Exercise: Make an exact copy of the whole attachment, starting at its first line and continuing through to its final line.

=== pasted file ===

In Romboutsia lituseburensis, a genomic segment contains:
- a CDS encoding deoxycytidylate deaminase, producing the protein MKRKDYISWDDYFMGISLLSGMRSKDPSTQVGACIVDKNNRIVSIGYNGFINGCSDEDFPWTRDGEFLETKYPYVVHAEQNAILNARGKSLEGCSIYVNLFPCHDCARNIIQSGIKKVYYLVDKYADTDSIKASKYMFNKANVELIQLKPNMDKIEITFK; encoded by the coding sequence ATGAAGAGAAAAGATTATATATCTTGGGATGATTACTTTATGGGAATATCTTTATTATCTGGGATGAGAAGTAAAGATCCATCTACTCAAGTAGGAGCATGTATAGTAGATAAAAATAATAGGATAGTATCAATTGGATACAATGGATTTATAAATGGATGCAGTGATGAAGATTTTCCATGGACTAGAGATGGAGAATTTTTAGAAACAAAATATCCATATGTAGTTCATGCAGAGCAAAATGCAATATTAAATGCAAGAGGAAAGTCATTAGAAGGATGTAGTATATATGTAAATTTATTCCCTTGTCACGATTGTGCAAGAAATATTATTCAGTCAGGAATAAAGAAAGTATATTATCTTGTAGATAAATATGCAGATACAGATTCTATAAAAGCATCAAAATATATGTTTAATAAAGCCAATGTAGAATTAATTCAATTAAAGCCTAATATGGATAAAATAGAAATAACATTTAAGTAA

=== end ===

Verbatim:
In Romboutsia lituseburensis, a genomic segment contains:
- a CDS encoding deoxycytidylate deaminase, producing the protein MKRKDYISWDDYFMGISLLSGMRSKDPSTQVGACIVDKNNRIVSIGYNGFINGCSDEDFPWTRDGEFLETKYPYVVHAEQNAILNARGKSLEGCSIYVNLFPCHDCARNIIQSGIKKVYYLVDKYADTDSIKASKYMFNKANVELIQLKPNMDKIEITFK; encoded by the coding sequence ATGAAGAGAAAAGATTATATATCTTGGGATGATTACTTTATGGGAATATCTTTATTATCTGGGATGAGAAGTAAAGATCCATCTACTCAAGTAGGAGCATGTATAGTAGATAAAAATAATAGGATAGTATCAATTGGATACAATGGATTTATAAATGGATGCAGTGATGAAGATTTTCCATGGACTAGAGATGGAGAATTTTTAGAAACAAAATATCCATATGTAGTTCATGCAGAGCAAAATGCAATATTAAATGCAAGAGGAAAGTCATTAGAAGGATGTAGTATATATGTAAATTTATTCCCTTGTCACGATTGTGCAAGAAATATTATTCAGTCAGGAATAAAGAAAGTATATTATCTTGTAGATAAATATGCAGATACAGATTCTATAAAAGCATCAAAATATATGTTTAATAAAGCCAATGTAGAATTAATTCAATTAAAGCCTAATATGGATAAAATAGAAATAACATTTAAGTAA